Medical waste management is among the most regulated niches in the solid waste arena, yet there’s limited infrastructure for safely collecting and managing these materials, especially if they are mixed or biohazardous.
Luxembourg-based Boson Energy and Mount Vernon, N.Y.-based medical waste hauler Approved Storage and Waste Hauling (ASW) have partnered to try and fill in the gap, with plans to take medical wastes of all types off generators’ hands, while turning it into a resource.
For now, the two companies are building one medical waste-to-energy plant, with ambitions to launch at least 20 more nationwide in the next five to 10 years. The partners will not disclose the exact location of the plant beyond that it’s in the Northeast. They have the site and will begin the permit process early this year.
ASW already collects materials from medical and dental facilities in 11 states, as well as owns and operates medical waste transfer stations and medical waste disposal facilities in the Northeast. The company will provide feedstock, logistics and knowledge to handle the material.
Boson Energy’s part will be to provide plasma gasification technology that converts mixed, hazardous and medical wastes to power, heat and cooling. Liran Dor, chief technology officer and deputy CEO for Boson Energy, says the process is cleaner than the standard treatment methods of incineration and autoclave. Unlike incineration, it produces no ash and generates less dioxins, nitrogen oxide and sulfur oxide compounds. As opposed to autoclave, it can treat both hazardous and medical wastes with no residuals left to dispose.
Dor states that, overall, the process, which creates a fairly clean slag, generates 60 to 80 percent less pollutant than incineration. And it produces less pollution than other gasification technologies that run on higher temperatures.
He and ASW Vice President Charlie Dippolito Jr. go back almost 10 years. That’s when they began exploring potential markets and conceptualizing a business plan to collect, process and capitalize on medical waste.
The partners think they’ve found their market.
“Medical waste is very regulated in the U.S. It takes a lot of know-how to receive and document the process, and you are liable from pickup to treatment. The biggest KPI [key performance indicator] for clients is we can assure them that within eight hours of pickup, their waste is gone, and in a benign way. So, from a liability point, the risk is mitigated,” says Dor.
ASW deals with a large waste load, which Dippolito says will increase, at least the pharmaceutical fraction, due to new U.S. Environmental Protection Agency (EPA) regulations that prohibit flushing.
Meanwhile, the company has had limited treatment and disposal outlets. There are about seven medical waste incinerators in the country; some have shuttered and/or had to undergo expensive retrofits to comply with federal regulations.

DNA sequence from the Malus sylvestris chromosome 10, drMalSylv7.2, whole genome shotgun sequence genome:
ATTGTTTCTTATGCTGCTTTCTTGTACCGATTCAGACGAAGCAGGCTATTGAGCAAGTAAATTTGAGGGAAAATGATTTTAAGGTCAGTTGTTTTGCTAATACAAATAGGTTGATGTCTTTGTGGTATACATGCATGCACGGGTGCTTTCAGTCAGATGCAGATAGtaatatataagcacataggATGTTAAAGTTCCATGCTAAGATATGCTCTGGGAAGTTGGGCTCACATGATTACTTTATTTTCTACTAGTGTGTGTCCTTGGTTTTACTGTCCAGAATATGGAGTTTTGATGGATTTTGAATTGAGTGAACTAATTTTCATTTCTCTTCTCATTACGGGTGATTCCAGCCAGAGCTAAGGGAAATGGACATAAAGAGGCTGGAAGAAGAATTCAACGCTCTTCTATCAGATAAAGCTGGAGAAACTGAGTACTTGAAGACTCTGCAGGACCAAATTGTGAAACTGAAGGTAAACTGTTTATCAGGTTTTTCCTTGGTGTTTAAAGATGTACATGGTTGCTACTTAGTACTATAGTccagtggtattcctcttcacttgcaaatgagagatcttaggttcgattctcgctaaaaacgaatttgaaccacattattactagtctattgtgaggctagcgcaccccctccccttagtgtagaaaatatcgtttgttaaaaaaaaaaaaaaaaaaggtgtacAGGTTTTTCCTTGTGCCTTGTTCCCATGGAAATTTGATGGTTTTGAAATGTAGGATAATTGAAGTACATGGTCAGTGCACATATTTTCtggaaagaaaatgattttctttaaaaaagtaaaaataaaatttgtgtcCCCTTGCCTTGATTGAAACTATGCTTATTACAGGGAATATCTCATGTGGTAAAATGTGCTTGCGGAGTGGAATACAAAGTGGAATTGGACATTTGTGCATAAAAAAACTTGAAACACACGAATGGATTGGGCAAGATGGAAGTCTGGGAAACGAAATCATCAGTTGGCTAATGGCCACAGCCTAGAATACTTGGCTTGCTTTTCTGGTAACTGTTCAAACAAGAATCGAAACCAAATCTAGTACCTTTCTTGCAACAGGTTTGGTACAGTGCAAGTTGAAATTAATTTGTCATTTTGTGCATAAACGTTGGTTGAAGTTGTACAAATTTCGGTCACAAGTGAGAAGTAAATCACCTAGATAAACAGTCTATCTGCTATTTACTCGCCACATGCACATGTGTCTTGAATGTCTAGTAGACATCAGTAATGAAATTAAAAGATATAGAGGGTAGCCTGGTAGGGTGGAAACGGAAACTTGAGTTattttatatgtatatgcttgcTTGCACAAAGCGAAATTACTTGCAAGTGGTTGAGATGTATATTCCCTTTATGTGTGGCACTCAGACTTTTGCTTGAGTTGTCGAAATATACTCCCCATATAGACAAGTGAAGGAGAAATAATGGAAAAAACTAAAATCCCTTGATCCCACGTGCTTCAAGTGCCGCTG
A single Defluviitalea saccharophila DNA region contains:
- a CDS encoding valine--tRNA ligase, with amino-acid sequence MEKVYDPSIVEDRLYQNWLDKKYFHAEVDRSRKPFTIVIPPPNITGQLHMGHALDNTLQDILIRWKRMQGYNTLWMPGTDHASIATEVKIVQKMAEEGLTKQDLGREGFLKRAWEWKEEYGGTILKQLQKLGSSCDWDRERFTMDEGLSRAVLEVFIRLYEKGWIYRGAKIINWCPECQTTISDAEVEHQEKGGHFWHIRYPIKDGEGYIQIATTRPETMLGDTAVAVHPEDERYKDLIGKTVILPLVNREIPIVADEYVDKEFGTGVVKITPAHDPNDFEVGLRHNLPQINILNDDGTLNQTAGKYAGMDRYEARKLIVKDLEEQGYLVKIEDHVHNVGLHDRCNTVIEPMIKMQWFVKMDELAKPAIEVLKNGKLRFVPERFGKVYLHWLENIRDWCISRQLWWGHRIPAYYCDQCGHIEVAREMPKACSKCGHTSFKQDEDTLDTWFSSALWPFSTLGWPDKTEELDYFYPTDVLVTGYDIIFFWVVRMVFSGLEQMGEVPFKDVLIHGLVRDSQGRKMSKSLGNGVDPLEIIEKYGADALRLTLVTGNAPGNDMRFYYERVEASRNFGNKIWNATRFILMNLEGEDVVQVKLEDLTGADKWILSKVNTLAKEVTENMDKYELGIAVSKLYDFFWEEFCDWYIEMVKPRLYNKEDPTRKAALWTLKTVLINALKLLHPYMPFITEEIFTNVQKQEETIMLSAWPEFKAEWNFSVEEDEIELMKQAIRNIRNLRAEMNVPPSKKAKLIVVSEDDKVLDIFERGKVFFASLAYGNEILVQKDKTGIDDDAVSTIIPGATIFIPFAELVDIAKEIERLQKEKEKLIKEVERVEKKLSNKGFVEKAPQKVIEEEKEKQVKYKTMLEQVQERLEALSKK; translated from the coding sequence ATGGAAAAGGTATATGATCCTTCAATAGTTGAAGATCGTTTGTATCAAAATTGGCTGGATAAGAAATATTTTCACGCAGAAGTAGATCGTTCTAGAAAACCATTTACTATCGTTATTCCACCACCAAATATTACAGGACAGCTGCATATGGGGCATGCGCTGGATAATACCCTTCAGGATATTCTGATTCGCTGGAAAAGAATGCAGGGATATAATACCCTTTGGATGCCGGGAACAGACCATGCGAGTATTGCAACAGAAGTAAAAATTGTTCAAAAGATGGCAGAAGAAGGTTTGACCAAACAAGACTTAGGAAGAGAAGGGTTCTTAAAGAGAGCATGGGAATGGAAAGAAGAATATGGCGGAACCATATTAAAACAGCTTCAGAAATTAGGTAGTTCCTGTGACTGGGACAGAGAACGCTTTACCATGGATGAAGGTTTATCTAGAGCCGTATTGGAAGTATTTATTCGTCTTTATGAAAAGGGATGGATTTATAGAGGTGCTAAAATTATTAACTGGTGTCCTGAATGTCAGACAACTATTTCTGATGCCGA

“As a hauler, what am I to do as incinerators are facing more scrutiny? I am looking at the potential that they may shut down and recognize I need to think out of the box,” says Dippolito. Part of the plan is to tap into this plasma gasification process as an alternative.
“Liran’s process is so clean that it’s exempt from federal regulations. I recognize the opportunity in accessing this technology. I can continue to permit facilities in areas where we provide service and our customers will not experience interruption [should other treatment options become unavailable or limited],” he says.
Plasma gasification eliminates another restriction: the handling of mixed medical waste types, including potentially dangerous ones like red bag materials that Boson will be able to process.
Instead of sending waste for autoclave or incineration, ASW will haul it to the plant it will jointly own with Boson. When it arrives, waste will be logged and treated. The gas generated will be converted to power by a steam turbine. Then, it will be cleaned to meet EPA regulations, but Dor says he follows European Union regulations, which are more stringent.
Dippolito projects the transition to this cleaner process will make his clients happy.
“They are responsible for waste until it’s destroyed. So, if options are to [burn it and put the residue] in a hole or to put it through a thermal process that not only generates electricity but does not pollute groundwater, clients go for the more environmentally responsible option,” he says.
He sees more direct benefits for ASW, too, despite that this thermal process is a more expensive investment up front than alternatives.
“Because we own part of the treatment facility, it behooves us to keep generators' business within our own companies. And I am glad we can offer this method in an industry that’s been plagued by lack of options to manage this waste in an environmentally responsible manner,” he says.